Final Four notebook: Beilein took long path to 1st Final Four
By The Tribune-Review
Published: Friday, April 5, 2013, 10:03 p.m.
• John Beilein's path to his first Final Four has been long, winding and rather unexpected. He is a rare coach who's never been an assistant and didn't get his first Division I job until 17 years into the business. He's had pit stops at the high school, community college, Division II and Division I levels. He's a grandfather who grew up one of nine siblings in their slice of basketball-crazed Western New York. “In many ways, it made it more difficult to become a better coach sometimes because I couldn't shortcut,” Beilein said. “I couldn't sit next to a great coach and (he'd) say, ‘You should never try that in a game.' I would try it in a game. We would get our butts kicked. I would learn by sleeping on the couch that night because I didn't sleep all night that night.” Beilein is 0-9 all-time against Syracuse, but only one of those losses came at Michigan. He was 0-6 against the Orange at West Virginia.
• Michigan sophomore point guard Trey Burke added to his postseason honors when he was named the John R. Wooden Award winner. Burke edged Indiana's Victor Oladipo in the balloting, finishing with 2,808 points to Oladipo's 2,718. Creighton's Doug McDermott finished third. Georgetown's Otto Porter and Gonzaga's Kelly Olynyk rounded out the top five. Burke, named the Associated Press Player of the Year on Thursday, is averaging 18.8 points and 6.8 assists for the Wolverines, who play Syracuse on Saturday in the Final Four.
• The Orange have surrendered 183 points in four NCAA Tournament games, the fewest by a team since the 64-team bracket debuted in 1985. They're the first team in the shot-clock era to hold three tournament teams under 50 points.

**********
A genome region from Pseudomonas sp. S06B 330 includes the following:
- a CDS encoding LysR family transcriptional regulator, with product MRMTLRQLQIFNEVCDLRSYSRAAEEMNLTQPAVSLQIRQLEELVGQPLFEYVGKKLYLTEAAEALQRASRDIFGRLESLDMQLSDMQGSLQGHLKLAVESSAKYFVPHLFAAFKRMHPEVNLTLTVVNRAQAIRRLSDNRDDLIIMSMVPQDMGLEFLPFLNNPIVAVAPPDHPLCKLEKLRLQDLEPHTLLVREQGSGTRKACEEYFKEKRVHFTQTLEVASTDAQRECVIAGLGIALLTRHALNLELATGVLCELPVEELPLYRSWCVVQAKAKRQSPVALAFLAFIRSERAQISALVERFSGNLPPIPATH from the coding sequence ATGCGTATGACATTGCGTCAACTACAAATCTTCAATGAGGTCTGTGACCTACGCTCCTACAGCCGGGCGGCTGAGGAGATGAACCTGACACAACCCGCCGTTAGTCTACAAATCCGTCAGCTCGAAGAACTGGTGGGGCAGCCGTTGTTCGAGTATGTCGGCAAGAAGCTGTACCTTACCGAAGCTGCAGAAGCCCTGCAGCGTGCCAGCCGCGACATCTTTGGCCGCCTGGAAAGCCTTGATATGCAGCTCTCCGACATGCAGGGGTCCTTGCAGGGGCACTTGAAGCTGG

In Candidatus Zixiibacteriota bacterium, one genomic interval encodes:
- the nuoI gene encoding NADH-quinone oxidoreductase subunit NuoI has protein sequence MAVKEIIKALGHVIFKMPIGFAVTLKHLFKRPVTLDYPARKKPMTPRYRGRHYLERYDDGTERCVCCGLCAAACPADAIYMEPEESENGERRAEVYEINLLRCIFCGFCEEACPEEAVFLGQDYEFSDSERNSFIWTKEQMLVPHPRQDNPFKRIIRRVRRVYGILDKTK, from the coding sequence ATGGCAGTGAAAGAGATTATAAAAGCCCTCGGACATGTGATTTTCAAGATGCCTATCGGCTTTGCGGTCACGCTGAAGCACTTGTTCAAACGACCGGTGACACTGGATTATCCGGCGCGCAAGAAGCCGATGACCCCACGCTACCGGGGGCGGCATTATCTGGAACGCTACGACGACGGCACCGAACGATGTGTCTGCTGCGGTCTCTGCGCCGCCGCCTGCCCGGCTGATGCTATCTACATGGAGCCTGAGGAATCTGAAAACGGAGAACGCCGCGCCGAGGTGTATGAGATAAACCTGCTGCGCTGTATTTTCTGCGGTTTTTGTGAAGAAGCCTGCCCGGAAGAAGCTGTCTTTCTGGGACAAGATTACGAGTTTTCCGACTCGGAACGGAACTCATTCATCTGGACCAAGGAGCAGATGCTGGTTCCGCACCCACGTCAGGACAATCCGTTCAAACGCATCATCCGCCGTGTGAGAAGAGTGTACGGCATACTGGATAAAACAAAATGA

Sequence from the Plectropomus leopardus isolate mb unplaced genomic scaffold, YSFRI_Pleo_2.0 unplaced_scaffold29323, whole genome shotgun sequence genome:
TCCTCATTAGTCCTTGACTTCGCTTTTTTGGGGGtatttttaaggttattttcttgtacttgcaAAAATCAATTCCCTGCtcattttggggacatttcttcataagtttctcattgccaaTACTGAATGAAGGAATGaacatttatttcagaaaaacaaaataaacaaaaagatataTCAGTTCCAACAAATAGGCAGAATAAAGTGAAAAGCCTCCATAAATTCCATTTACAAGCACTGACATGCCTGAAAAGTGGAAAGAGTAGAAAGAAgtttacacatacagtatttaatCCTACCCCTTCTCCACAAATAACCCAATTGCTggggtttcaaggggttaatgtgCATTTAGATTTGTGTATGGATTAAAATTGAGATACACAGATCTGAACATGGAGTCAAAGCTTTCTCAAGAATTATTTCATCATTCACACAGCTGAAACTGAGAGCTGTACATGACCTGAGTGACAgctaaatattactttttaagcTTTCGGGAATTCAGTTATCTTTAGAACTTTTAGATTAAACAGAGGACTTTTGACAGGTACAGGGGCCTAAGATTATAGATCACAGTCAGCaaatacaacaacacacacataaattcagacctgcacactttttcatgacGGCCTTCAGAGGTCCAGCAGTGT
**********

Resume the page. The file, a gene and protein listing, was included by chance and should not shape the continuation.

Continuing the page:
— Wire reports
Show commenting policy
TribLive commenting policy
You are solely responsible for your comments and by using TribLive.com you agree to our Terms of Service.
We moderate comments. Our goal is to provide substantive commentary for a general readership. By screening submissions, we provide a space where readers can share intelligent and informed commentary that enhances the quality of our news and information.
While most comments will be posted if they are on-topic and not abusive, moderating decisions are subjective. We will make them as carefully and consistently as we can. Because of the volume of reader comments, we cannot review individual moderation decisions with readers.
We value thoughtful comments representing a range of views that make their point quickly and politely. We make an effort to protect discussions from repeated comments either by the same reader or different readers.
We follow the same standards for taste as the daily newspaper. A few things we won't tolerate: personal attacks, obscenity, vulgarity, profanity (including expletives and letters followed by dashes), commercial promotion, impersonations, incoherence, proselytizing and SHOUTING. Don't include URLs to Web sites.
We do not edit comments. They are either approved or deleted. We reserve the right to edit a comment that is quoted or excerpted in an article. In this case, we may fix spelling and punctuation.
We welcome strong opinions and criticism of our work, but we don't want comments to become bogged down with discussions of our policies and we will moderate accordingly.
We appreciate it when readers and people quoted in articles or blog posts point out errors of fact or emphasis and will investigate all assertions. But these suggestions should be sent via e-mail. To avoid distracting other readers, we won't publish comments that suggest a correction. Instead, corrections will be made in a blog post or in an article.
- Coroner called to Fayette County accident
- Steelers bring back long snapper Warren, lineman Wallace
- Highmark eliminates more than 100 jobs
- Security breach compromises credit card info at Bloomfield medical practice
- Panthers free agent safety headed to Steelers
- Can Pirates star outfielder McCutchen be even better in 2014?
- Landslide closes section of Allegheny River Boulevard
- Surveillance cameras stop working after Pittsburgh fails to pay bill
- Penguins notebook: Letang skating, but no return set
- Sewickley teen’s art helps her deal with challenges of epilepsy
- Fayette jury sentences man to death for fatal beating of 4-year-old boy